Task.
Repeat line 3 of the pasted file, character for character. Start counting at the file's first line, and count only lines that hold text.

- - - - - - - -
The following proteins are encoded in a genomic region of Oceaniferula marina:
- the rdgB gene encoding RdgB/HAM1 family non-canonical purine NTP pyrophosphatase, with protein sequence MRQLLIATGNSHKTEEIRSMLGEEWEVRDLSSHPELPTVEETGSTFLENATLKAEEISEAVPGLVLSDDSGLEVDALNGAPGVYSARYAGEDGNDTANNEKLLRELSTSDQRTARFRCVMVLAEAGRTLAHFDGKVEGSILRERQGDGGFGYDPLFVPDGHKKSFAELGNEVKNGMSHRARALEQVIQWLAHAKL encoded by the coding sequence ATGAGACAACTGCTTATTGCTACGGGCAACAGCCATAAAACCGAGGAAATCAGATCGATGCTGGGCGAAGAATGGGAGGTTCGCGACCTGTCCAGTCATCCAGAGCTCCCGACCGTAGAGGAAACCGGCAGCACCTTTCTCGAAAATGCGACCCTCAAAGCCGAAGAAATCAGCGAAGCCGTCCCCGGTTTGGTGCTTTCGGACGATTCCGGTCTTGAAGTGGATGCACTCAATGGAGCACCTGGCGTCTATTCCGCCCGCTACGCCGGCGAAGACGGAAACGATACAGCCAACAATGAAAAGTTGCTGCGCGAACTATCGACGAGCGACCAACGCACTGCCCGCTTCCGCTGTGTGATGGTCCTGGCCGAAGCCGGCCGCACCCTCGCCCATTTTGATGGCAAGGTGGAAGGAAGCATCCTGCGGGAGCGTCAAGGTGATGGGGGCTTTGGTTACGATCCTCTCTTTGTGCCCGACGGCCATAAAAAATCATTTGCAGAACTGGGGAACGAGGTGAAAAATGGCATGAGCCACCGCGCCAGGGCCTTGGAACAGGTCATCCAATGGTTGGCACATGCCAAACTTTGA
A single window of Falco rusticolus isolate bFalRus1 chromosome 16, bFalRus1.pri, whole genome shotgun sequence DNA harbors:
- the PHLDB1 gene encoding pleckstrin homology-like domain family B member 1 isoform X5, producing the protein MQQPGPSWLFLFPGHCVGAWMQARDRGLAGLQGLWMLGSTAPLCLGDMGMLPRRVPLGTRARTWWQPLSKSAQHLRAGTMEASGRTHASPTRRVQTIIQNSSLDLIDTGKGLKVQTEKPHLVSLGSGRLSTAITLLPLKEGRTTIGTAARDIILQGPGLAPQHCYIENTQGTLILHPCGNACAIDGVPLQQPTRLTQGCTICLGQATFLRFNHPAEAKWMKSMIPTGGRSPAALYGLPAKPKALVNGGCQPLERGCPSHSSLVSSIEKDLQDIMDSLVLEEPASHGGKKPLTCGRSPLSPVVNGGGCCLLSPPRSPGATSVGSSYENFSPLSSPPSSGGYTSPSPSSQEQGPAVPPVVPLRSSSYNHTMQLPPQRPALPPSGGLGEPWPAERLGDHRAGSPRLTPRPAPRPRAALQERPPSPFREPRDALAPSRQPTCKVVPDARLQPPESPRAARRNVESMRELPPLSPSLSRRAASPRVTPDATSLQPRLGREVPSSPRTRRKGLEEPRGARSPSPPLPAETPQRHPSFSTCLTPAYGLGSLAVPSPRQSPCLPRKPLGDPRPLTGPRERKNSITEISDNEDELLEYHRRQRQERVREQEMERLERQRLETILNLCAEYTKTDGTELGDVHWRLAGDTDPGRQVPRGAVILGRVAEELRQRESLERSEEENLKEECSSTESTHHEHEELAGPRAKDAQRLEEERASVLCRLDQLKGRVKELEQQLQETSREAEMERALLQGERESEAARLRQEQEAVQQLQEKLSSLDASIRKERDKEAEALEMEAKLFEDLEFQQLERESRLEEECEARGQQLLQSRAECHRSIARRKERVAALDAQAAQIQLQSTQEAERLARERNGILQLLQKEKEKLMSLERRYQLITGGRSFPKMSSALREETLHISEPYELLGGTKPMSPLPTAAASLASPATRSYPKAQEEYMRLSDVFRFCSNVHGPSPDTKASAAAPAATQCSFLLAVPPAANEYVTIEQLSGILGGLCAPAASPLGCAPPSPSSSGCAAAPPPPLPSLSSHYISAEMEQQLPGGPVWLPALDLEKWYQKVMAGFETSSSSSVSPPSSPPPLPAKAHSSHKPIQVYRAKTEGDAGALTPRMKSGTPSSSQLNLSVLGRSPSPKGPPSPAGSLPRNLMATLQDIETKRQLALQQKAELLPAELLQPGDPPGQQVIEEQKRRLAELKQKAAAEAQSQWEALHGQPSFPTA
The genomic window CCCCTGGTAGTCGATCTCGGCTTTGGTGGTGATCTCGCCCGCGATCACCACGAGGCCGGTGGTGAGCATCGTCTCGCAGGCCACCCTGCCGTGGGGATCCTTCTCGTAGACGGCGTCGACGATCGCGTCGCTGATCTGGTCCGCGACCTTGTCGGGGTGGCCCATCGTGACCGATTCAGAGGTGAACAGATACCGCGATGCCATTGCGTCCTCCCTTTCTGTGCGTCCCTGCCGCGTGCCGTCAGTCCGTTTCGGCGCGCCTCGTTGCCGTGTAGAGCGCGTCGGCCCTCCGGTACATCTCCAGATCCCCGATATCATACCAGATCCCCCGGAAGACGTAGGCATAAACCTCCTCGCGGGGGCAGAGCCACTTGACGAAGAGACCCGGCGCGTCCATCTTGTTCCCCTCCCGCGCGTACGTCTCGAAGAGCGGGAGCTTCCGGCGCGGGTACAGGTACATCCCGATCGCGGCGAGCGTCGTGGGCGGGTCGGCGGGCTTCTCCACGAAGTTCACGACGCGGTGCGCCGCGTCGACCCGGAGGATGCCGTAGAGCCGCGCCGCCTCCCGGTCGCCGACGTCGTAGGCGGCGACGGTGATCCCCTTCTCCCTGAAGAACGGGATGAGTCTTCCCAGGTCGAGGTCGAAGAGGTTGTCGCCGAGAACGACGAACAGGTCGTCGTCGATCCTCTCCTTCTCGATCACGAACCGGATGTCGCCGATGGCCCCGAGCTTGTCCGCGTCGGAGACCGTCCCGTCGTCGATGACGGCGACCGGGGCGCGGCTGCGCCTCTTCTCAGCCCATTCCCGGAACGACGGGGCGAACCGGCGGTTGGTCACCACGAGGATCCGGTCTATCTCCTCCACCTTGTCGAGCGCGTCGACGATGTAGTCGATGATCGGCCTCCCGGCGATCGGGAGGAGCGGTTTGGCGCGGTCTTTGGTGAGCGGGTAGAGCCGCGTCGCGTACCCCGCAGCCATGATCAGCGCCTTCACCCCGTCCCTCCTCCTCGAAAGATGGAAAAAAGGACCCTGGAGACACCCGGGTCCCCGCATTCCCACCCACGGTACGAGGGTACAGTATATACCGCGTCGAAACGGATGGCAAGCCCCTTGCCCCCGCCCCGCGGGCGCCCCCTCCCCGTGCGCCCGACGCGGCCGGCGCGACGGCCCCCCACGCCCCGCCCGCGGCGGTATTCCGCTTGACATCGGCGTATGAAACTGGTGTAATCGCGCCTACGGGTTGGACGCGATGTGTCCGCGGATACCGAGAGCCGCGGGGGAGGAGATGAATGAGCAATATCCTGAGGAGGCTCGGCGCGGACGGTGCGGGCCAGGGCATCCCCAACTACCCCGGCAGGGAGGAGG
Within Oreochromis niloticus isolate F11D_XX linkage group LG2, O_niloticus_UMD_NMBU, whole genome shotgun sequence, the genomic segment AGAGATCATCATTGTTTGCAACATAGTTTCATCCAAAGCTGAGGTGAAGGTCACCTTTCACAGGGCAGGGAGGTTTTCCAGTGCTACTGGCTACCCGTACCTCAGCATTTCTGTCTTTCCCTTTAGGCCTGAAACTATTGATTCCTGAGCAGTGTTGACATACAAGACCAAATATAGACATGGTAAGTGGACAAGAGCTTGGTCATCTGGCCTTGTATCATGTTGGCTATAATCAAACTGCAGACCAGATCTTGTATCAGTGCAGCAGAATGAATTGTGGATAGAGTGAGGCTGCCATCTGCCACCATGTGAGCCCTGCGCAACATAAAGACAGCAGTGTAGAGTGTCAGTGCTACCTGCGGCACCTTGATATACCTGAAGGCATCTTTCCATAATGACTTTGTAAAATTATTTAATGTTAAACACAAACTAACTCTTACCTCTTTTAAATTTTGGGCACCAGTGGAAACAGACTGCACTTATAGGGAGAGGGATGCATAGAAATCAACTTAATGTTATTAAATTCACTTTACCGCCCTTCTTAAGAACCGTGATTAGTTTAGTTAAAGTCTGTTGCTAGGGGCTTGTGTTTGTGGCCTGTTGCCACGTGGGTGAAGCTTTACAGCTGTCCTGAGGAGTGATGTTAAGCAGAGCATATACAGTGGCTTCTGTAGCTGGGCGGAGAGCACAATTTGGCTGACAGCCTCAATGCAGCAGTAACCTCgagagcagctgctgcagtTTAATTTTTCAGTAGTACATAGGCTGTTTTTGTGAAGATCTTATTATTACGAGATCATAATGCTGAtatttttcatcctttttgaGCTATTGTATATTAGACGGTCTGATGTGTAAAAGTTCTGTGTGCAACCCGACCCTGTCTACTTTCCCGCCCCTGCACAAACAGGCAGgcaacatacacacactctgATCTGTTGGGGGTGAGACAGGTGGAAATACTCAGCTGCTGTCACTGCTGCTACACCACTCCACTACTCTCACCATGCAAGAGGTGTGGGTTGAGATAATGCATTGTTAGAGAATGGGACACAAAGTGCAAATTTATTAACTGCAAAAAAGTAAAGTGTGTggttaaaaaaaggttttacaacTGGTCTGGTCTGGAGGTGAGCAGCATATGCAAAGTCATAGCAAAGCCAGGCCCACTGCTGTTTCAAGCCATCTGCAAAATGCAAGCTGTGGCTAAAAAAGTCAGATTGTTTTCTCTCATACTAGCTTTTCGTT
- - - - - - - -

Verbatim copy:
A single window of Falco rusticolus isolate bFalRus1 chromosome 16, bFalRus1.pri, whole genome shotgun sequence DNA harbors: